Opposition Figureís Rise Could Pave Way for Female Leaders in Japan
TOKYO--Among democracies in the developed world, Japan has one of the worst records of putting women in positions of political power.
Yet if, as widely predicted, Renho Murata, a member of the upper house of parliament, prevails in a leadership contest Thursday and becomes the first woman to lead the opposition Democratic Party, she will be the third woman to assume a high-profile political post in Japan in less than two months.
In July, Tokyo elected its first female governor, Yuriko Koike, and last month, Prime Minister Shinzo Abe appointed Japanís second female defense minister, Tomomi Inada. (Koike was the first.) Both are members of Abeís conservative party, the Liberal Democrats.
A victory by Murata, 48, a former model and television news announcer who has served in parliament for more than a decade, would hardly usher in an era of female dominance. Women still represent less than 15 percent of all seats in parliament, and Abe was forced to concede last year that his government would not achieve its goal of placing women in 30 percent of management roles by 2020.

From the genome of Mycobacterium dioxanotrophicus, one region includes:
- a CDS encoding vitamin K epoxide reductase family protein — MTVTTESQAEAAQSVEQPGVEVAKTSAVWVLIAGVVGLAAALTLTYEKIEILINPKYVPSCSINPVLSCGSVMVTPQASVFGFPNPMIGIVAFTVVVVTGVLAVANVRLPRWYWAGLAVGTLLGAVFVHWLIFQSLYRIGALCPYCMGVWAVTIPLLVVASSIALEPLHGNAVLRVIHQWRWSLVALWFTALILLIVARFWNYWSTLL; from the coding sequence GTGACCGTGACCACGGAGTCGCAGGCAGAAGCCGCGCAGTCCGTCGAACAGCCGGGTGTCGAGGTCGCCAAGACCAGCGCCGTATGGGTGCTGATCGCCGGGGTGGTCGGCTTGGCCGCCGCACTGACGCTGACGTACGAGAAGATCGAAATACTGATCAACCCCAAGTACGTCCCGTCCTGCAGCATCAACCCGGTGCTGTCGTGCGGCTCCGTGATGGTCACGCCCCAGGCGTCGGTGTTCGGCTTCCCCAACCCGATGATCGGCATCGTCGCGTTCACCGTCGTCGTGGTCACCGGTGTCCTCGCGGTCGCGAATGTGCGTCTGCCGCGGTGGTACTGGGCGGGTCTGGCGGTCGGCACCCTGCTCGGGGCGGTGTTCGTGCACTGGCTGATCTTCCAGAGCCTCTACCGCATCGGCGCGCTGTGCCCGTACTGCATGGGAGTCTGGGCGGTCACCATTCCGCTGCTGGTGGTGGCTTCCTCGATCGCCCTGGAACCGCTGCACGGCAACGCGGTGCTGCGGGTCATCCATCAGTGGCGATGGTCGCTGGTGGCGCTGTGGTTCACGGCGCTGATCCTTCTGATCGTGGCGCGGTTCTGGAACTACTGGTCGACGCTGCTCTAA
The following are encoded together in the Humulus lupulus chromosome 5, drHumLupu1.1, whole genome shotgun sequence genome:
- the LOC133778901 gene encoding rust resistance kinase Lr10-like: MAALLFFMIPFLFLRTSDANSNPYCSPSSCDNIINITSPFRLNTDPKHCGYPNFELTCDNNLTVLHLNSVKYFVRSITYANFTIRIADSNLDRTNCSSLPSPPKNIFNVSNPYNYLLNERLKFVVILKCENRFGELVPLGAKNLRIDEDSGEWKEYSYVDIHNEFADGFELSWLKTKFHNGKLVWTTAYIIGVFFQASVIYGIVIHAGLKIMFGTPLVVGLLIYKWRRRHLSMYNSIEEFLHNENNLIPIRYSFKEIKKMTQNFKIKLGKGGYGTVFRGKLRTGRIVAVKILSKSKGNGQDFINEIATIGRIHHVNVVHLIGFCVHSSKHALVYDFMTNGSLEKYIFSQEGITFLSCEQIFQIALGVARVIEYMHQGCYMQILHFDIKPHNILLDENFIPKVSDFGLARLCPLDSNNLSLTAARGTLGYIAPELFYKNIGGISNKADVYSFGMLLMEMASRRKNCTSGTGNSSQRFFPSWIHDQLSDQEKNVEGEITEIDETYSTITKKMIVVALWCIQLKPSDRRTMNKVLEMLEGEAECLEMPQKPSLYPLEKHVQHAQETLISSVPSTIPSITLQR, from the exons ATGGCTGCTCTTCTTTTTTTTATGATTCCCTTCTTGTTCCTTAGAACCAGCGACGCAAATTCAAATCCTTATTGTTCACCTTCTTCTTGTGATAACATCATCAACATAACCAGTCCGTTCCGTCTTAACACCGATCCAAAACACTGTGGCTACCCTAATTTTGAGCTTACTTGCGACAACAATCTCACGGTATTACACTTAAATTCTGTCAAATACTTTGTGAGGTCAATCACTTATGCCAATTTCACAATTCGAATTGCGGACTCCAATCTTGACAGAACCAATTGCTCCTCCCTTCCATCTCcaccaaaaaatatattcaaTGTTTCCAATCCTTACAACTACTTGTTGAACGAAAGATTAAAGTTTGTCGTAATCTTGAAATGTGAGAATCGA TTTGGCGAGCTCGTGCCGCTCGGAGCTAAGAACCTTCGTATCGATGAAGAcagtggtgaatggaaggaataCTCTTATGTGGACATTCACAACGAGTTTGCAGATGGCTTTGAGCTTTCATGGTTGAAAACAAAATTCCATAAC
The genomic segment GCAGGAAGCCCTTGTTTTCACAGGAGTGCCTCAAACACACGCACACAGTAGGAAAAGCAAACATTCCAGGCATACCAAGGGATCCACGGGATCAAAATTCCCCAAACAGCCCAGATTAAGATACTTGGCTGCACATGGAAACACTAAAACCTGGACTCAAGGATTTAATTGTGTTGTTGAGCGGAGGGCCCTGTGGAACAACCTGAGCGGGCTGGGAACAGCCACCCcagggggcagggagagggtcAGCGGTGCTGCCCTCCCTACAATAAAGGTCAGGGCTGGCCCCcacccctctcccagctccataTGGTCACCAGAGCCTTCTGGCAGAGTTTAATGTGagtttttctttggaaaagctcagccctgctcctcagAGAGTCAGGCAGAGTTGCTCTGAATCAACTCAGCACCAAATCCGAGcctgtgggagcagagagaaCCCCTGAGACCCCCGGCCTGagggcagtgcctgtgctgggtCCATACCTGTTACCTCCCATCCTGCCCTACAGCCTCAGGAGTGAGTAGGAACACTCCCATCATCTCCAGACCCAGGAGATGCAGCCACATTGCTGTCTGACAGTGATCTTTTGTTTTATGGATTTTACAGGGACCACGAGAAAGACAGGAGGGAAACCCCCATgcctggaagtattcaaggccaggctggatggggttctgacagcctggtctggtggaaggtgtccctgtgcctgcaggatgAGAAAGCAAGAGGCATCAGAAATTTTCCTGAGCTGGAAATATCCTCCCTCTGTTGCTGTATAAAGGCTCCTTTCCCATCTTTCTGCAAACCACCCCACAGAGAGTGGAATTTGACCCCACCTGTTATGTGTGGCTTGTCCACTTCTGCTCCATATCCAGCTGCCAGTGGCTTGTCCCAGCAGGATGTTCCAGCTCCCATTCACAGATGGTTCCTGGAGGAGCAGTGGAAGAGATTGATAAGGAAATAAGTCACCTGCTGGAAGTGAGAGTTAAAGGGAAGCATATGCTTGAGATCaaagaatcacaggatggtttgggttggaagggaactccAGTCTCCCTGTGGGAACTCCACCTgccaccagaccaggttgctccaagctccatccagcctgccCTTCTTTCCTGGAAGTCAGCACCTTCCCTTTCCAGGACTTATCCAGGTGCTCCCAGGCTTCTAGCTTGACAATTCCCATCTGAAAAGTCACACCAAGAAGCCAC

Still, with three women in positions that could be steppingstones to the prime ministerís office, it would be a noteworthy moment for Japan, which is far behind nations like South Korea, Taiwan, Britain and Germany, which have elected female leaders, and the United States, which has its first female major party nominee for president.